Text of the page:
South Koreans isolated on wrong side of border
Hundreds remain at joint industrial area as war threat loomsSouth Korean soldiers stand on an empty road near the access point to the Kaesong joint industrial area (AFP photo/Jung Yeon-Je)
- Lim Chang-won, Seoul
- April 4, 2013
Fear and anxiety are spreading among hundreds of South Korean workers sitting 10 kms inside North Korea and trying to ride out a growing military crisis that is edging ever closer.
The Kaesong joint industrial area, the last remaining symbol of inter-Korean cooperation, has become a pawn in an increasingly dangerous, high-stakes game of brinkmanship between Pyongyang, Seoul and Washington.
A day after it blocked South Koreans from accessing the complex, Pyongyang on Thursday threatened to pull out the 53,000 North Korean workers who keep the South Korean factories in Kaesong running, and to shut it down entirely.
Although allowed to leave Kaesong, some 800 South Korean managers and staff have opted to stick it out for now, as dire threats of nuclear war and retaliation fly back and forth over their heads.
"The anxiety is really ramping up," said Kwon Sook-Mi, who decided to leave the mobile phone plant in Kaesong where she works and cross back into South Korea on Thursday morning.
"There's a lot of uncertainty and some people are finding it mentally very tough," Kwon, 37, said.
By contrast, Kwon said she had seen "no particular change" in the attitude of the North Korean workers at her plant since the crisis began.
Kim Won-Soo, the manager of a footwear plant, said his company was running out of supplies, both for the assembly lines and employees.
"We'll have to stop operating soon as we're almost out of raw materials," said Kim, who crossed back to the South with another group in the afternoon.
"Food supplies are also low, and stocks in the local supermarkets are way down. It's going to be noodles from tomorrow," he added.
On the South Korean side of the border crossing near Paju city, around 100 people and 40 trucks turned up early in the hope of the access ban being lifted on Thursday.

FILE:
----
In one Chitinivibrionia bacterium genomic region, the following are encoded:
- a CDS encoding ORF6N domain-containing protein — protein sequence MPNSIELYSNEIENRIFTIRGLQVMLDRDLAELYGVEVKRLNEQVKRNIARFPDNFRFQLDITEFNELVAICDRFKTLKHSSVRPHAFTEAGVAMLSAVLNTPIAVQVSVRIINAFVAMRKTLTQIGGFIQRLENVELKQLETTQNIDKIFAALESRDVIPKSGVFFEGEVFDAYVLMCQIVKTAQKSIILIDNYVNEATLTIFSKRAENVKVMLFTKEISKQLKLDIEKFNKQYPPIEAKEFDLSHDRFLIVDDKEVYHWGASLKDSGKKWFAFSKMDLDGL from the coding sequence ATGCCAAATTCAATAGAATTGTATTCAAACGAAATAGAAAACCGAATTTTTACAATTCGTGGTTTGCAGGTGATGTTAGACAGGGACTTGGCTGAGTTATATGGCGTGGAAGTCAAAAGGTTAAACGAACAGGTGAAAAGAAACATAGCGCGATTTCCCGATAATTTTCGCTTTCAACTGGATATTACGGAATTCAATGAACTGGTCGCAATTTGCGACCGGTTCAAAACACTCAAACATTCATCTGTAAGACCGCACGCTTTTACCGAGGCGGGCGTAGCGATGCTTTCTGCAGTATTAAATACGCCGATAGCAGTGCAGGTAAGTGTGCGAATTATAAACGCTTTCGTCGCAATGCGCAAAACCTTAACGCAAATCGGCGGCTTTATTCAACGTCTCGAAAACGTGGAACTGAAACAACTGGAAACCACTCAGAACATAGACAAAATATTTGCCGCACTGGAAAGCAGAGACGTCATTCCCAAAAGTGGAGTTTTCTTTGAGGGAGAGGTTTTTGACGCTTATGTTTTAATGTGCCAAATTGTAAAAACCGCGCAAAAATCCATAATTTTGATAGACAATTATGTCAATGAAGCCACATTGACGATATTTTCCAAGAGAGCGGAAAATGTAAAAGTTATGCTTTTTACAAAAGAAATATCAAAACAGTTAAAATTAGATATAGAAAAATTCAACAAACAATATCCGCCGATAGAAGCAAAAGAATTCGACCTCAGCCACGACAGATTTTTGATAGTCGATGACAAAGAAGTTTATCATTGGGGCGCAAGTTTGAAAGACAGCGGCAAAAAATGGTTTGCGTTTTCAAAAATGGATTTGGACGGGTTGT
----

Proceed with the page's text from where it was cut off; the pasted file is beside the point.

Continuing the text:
Drivers, managers and workers huddled in small groups, discussing the situation, with much of the talk focused on how long the 123 South Korean companies in Kaesong can keep going.
"Time is going to run out very fast," said Ryu Koon-Sung, who works for a female underwear company in Kaesong.
"If I can't get the material packed in this truck over, then we're going to have to stop production in a few days," Ryu said.
At 8:30 am, the expected announcement was broadcast over loudspeakers: "Entry into Kaesong is impossible today". The trucks began turning away, although some drove straight to an adjacent car park to try again on Friday.
"Kaesong should not become a scapegoat for political games," Ryu said, shaking his head.
South Koreans in general have grown accustomed to the North's threats and provocations over the years.
Even now there is some anxiety but little panic, in contrast to 1994, when a North Korean negotiator threatened to turn Seoul into "a sea of fire" and people stripped store shelves and bunkered down.
These days Seoulites, especially the young, largely shrug off such threats and the bars and clubs of the upscale Gangnam district remain as popular as ever.
The stock market is also remarkably resilient, down barely 1.0 percent since the war rhetoric intensified two weeks ago.
In the Customs, Immigration and Quarantine hall of the Paju border crossing, a slightly desperate Han Jae-Kwon, head of the association that represents the companies in Kaesong, urged an end to the impasse.
"Operations in the complex are in serious trouble because of North Korea's ban... and there is fear and apprehension that the complex could be shut down permanently," Han said.
Han spoke in front of a banner reading: "We appeal for normalisation of passage to Kaesong" -- a simple, plaintive message compared to the bellicose rhetoric emanating from Pyongyang.
Han said production had already ceased at a few smaller plants and others would run out of food within a week, as well as gas for heating and cooking.
Kim Deok-Chul, who was trying to cross into Kaesong to reach his textile company, said the complex risked losing its special status as a haven of cooperation that has always weathered political storms.
"Kaesong is a place where people from both side communicate," Kim said. "Both sides should make concessions and keep this area as it is." AFP